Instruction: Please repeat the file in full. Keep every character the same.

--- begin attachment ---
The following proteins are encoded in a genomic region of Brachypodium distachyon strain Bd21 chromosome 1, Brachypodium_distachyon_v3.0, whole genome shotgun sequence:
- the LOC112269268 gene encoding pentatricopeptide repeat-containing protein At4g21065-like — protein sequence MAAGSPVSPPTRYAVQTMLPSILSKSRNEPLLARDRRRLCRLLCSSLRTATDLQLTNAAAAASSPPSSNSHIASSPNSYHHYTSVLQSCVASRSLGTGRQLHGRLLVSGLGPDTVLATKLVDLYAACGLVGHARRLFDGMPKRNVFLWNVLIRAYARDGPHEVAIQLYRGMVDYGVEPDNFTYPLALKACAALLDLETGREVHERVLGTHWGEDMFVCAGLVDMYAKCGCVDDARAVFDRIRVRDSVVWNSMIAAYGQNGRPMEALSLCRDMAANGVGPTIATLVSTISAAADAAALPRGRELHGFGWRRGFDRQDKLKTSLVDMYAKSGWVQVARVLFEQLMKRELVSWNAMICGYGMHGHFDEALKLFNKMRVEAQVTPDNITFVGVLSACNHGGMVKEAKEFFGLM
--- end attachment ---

The following proteins are encoded in a genomic region of Brachypodium distachyon strain Bd21 chromosome 1, Brachypodium_distachyon_v3.0, whole genome shotgun sequence:
- the LOC112269268 gene encoding pentatricopeptide repeat-containing protein At4g21065-like — protein sequence MAAGSPVSPPTRYAVQTMLPSILSKSRNEPLLARDRRRLCRLLCSSLRTATDLQLTNAAAAASSPPSSNSHIASSPNSYHHYTSVLQSCVASRSLGTGRQLHGRLLVSGLGPDTVLATKLVDLYAACGLVGHARRLFDGMPKRNVFLWNVLIRAYARDGPHEVAIQLYRGMVDYGVEPDNFTYPLALKACAALLDLETGREVHERVLGTHWGEDMFVCAGLVDMYAKCGCVDDARAVFDRIRVRDSVVWNSMIAAYGQNGRPMEALSLCRDMAANGVGPTIATLVSTISAAADAAALPRGRELHGFGWRRGFDRQDKLKTSLVDMYAKSGWVQVARVLFEQLMKRELVSWNAMICGYGMHGHFDEALKLFNKMRVEAQVTPDNITFVGVLSACNHGGMVKEAKEFFGLM